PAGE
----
Shopping for a mortgage, you might encounter lenders who pre-qualify you for a higher loan amount than you expected. Many lenders work with standard debt-to-income ratio calculations which don’t take into account other costs of homeownership. If you take the highest loan amount, you risk maxing out your available funds and becoming “house poor,” without liquidity. Here are four steps to follow when deciding how much you should spend on a house.
Step 1: Understand what percentage of your income should go toward your mortgage
Take a good look at your monthly income and expenses. This will help you understand how much you can spend on a house. Keep in mind that you’ll need to account for taxes, insurance, repairs and renovations, along with increased utility expenses.
Determine your debt to income ratio (DTI). One of the first financial factors a lender will review is your DTI. To determine your DTI, take your gross monthly income before taxes (not your take-home pay) and divide that by the total amount you pay in recurring monthly debt.Be sure to include income and debt for everyone on the loan application including student loans, car loans, credit cards, etc.
Use the 28/36 rule to determine what you can afford. According to this rule, also used by lenders, most people can afford to spend as much as 28% of their gross monthly income on a mortgage and up to 36% on debt payments and still manage other typical recurring expenses.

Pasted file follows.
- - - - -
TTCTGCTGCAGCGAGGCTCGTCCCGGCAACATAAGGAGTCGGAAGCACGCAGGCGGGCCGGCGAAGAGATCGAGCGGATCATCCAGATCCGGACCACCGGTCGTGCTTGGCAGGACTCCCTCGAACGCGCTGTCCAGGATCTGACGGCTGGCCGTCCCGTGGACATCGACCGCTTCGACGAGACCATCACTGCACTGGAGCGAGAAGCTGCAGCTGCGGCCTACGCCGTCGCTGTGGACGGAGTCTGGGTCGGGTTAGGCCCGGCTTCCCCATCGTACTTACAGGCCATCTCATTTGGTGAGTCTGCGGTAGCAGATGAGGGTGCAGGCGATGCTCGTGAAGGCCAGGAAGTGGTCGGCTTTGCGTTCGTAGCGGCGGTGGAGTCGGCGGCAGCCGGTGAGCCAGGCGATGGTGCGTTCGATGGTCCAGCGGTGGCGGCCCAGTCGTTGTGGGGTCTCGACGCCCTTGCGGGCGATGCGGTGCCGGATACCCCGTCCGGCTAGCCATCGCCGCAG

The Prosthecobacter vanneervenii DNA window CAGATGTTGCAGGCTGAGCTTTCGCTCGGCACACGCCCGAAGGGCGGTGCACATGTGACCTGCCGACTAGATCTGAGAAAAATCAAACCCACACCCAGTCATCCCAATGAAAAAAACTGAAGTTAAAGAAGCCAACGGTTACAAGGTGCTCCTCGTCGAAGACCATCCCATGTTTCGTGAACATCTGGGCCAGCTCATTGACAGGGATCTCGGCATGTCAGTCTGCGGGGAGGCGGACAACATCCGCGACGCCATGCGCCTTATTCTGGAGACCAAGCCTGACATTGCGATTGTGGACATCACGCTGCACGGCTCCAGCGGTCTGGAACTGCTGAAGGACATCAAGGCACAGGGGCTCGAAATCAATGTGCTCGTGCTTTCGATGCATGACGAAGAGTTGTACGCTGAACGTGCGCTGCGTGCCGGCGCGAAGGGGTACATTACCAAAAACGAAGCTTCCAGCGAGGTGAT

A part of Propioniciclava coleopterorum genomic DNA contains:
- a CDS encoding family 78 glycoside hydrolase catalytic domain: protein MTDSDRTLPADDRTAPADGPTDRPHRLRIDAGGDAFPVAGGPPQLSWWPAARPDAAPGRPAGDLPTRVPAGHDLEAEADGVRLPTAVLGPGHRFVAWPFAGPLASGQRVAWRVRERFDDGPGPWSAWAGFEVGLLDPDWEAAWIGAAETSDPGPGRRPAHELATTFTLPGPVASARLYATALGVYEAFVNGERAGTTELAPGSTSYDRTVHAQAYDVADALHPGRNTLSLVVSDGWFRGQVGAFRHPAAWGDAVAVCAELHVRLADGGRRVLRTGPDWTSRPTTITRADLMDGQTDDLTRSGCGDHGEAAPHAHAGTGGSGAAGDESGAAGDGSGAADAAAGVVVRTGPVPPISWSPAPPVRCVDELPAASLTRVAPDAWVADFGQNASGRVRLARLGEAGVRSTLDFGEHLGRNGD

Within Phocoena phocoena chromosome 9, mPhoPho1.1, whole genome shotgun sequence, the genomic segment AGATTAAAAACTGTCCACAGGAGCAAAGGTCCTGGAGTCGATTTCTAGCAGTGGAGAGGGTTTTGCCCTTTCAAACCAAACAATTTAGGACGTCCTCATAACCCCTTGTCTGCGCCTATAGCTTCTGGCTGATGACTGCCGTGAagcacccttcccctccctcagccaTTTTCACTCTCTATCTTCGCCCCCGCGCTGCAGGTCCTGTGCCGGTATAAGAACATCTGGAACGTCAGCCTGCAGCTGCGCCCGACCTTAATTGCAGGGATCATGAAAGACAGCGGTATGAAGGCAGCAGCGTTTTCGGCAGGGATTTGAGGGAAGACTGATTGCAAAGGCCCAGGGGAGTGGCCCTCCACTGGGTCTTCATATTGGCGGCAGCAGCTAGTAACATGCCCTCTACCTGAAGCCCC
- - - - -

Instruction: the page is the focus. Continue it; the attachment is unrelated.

With a DTI under 33%, you’ll qualify for better terms and interest rates because you represent a low risk of default. The better your DTI, the more confident lenders will be that you’ll stay on track with your payments and pay back the mortgage.
Step 2: Know all your costs when buying a house
Most conventional loans require 20% as a downpayment, however, sometimes it’s simply not possible to save up a 20% downpayment. To work with a down payment less than 20%, you’ll need to qualify for an FHA, VA, or USDA loan.
Remember the closing costs. Expect to pay between 3-6% of the home’s total purchase price for closing costs.
Step 3: Project the costs of owning a home
For renters becoming homeowners, utility bills could bring sticker shock. As a homeowner, you can expect your utility bill to be almost four times higher than what you paid as a renter.
Homeowners need to pay property taxes and insurance. Depending on where you live, your property tax rate will vary.
Private Mortgage Insurance (PMI) pays the lender if you default on your mortgage. It applies to buyers whose down payment is less than 20%.
If you live in a community with a homeowners association (HOA), you will need to pay a monthly fee to the association.
Your home will need repairs and renovations over time so you may want a home maintenance savings fund.
Step 4: How much should you spend on a house? Calculate the “right” amount
A home affordability calculator estimates how much home you can afford. Four main factors are taken into consideration:
- Where you live
- Your annual income
- The amount you’ll apply as a down payment
- Monthly recurring debts and spending
Make sure you take some time to understand all costs associated with homeownership – and how they affect one another. Examine your DTI to determine if you can afford a loan at a good rate or be better served by paying off debt first. Then estimate your monthly mortgage payment along with other recurring costs to see how much you should be spending on a house.
Read full article:Redfin.com